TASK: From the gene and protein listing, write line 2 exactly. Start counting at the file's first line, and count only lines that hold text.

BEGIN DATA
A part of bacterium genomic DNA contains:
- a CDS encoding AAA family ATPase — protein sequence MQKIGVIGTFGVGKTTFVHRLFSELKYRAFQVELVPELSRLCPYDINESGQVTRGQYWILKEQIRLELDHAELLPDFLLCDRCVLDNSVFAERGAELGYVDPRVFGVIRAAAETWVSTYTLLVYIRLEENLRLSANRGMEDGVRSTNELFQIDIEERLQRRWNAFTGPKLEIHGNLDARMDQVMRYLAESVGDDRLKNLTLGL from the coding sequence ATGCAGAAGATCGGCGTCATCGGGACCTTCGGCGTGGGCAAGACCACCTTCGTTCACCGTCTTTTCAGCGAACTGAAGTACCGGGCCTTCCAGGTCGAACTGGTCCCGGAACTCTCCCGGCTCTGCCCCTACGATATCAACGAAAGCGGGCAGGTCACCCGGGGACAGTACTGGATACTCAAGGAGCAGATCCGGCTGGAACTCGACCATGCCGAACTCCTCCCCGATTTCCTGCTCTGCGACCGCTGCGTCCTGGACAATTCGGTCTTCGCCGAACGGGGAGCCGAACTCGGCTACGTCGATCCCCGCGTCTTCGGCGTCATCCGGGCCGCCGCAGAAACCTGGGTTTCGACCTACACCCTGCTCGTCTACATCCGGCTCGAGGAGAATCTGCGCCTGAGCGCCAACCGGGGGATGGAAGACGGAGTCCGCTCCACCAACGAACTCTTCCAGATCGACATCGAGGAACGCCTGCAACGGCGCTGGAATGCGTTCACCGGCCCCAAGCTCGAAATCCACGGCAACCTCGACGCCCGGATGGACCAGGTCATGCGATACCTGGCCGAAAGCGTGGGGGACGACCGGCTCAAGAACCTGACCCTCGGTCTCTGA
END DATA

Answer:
- a CDS encoding AAA family ATPase — protein sequence MQKIGVIGTFGVGKTTFVHRLFSELKYRAFQVELVPELSRLCPYDINESGQVTRGQYWILKEQIRLELDHAELLPDFLLCDRCVLDNSVFAERGAELGYVDPRVFGVIRAAAETWVSTYTLLVYIRLEENLRLSANRGMEDGVRSTNELFQIDIEERLQRRWNAFTGPKLEIHGNLDARMDQVMRYLAESVGDDRLKNLTLGL from the coding sequence ATGCAGAAGATCGGCGTCATCGGGACCTTCGGCGTGGGCAAGACCACCTTCGTTCACCGTCTTTTCAGCGAACTGAAGTACCGGGCCTTCCAGGTCGAACTGGTCCCGGAACTCTCCCGGCTCTGCCCCTACGATATCAACGAAAGCGGGCAGGTCACCCGGGGACAGTACTGGATACTCAAGGAGCAGATCCGGCTGGAACTCGACCATGCCGAACTCCTCCCCGATTTCCTGCTCTGCGACCGCTGCGTCCTGGACAATTCGGTCTTCGCCGAACGGGGAGCCGAACTCGGCTACGTCGATCCCCGCGTCTTCGGCGTCATCCGGGCCGCCGCAGAAACCTGGGTTTCGACCTACACCCTGCTCGTCTACATCCGGCTCGAGGAGAATCTGCGCCTGAGCGCCAACCGGGGGATGGAAGACGGAGTCCGCTCCACCAACGAACTCTTCCAGATCGACATCGAGGAACGCCTGCAACGGCGCTGGAATGCGTTCACCGGCCCCAAGCTCGAAATCCACGGCAACCTCGACGCCCGGATGGACCAGGTCATGCGATACCTGGCCGAAAGCGTGGGGGACGACCGGCTCAAGAACCTGACCCTCGGTCTCTGA